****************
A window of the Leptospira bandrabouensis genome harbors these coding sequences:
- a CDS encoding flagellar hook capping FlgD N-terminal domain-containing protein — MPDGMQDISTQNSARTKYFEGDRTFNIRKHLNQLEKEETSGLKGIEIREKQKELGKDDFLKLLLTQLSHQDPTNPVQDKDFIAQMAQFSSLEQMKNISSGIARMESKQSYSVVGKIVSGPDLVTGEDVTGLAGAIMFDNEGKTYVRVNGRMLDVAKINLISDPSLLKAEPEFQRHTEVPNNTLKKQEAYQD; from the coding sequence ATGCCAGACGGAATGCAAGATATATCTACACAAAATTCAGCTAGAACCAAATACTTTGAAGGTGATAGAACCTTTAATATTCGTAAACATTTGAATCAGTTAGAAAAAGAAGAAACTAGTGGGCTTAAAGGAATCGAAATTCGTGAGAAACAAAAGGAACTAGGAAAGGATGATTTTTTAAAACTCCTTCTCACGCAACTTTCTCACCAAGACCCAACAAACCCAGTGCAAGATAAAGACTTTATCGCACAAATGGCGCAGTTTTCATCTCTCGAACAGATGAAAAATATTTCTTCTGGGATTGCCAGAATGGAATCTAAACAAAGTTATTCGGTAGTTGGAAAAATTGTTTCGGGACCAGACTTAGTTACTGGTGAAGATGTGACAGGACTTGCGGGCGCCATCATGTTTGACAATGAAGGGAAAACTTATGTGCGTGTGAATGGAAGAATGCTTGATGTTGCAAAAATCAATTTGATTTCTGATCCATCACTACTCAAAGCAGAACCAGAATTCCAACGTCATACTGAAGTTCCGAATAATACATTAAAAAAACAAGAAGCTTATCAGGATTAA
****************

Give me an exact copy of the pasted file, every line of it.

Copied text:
A window of the Leptospira bandrabouensis genome harbors these coding sequences:
- a CDS encoding flagellar hook capping FlgD N-terminal domain-containing protein — MPDGMQDISTQNSARTKYFEGDRTFNIRKHLNQLEKEETSGLKGIEIREKQKELGKDDFLKLLLTQLSHQDPTNPVQDKDFIAQMAQFSSLEQMKNISSGIARMESKQSYSVVGKIVSGPDLVTGEDVTGLAGAIMFDNEGKTYVRVNGRMLDVAKINLISDPSLLKAEPEFQRHTEVPNNTLKKQEAYQD; from the coding sequence ATGCCAGACGGAATGCAAGATATATCTACACAAAATTCAGCTAGAACCAAATACTTTGAAGGTGATAGAACCTTTAATATTCGTAAACATTTGAATCAGTTAGAAAAAGAAGAAACTAGTGGGCTTAAAGGAATCGAAATTCGTGAGAAACAAAAGGAACTAGGAAAGGATGATTTTTTAAAACTCCTTCTCACGCAACTTTCTCACCAAGACCCAACAAACCCAGTGCAAGATAAAGACTTTATCGCACAAATGGCGCAGTTTTCATCTCTCGAACAGATGAAAAATATTTCTTCTGGGATTGCCAGAATGGAATCTAAACAAAGTTATTCGGTAGTTGGAAAAATTGTTTCGGGACCAGACTTAGTTACTGGTGAAGATGTGACAGGACTTGCGGGCGCCATCATGTTTGACAATGAAGGGAAAACTTATGTGCGTGTGAATGGAAGAATGCTTGATGTTGCAAAAATCAATTTGATTTCTGATCCATCACTACTCAAAGCAGAACCAGAATTCCAACGTCATACTGAAGTTCCGAATAATACATTAAAAAAACAAGAAGCTTATCAGGATTAA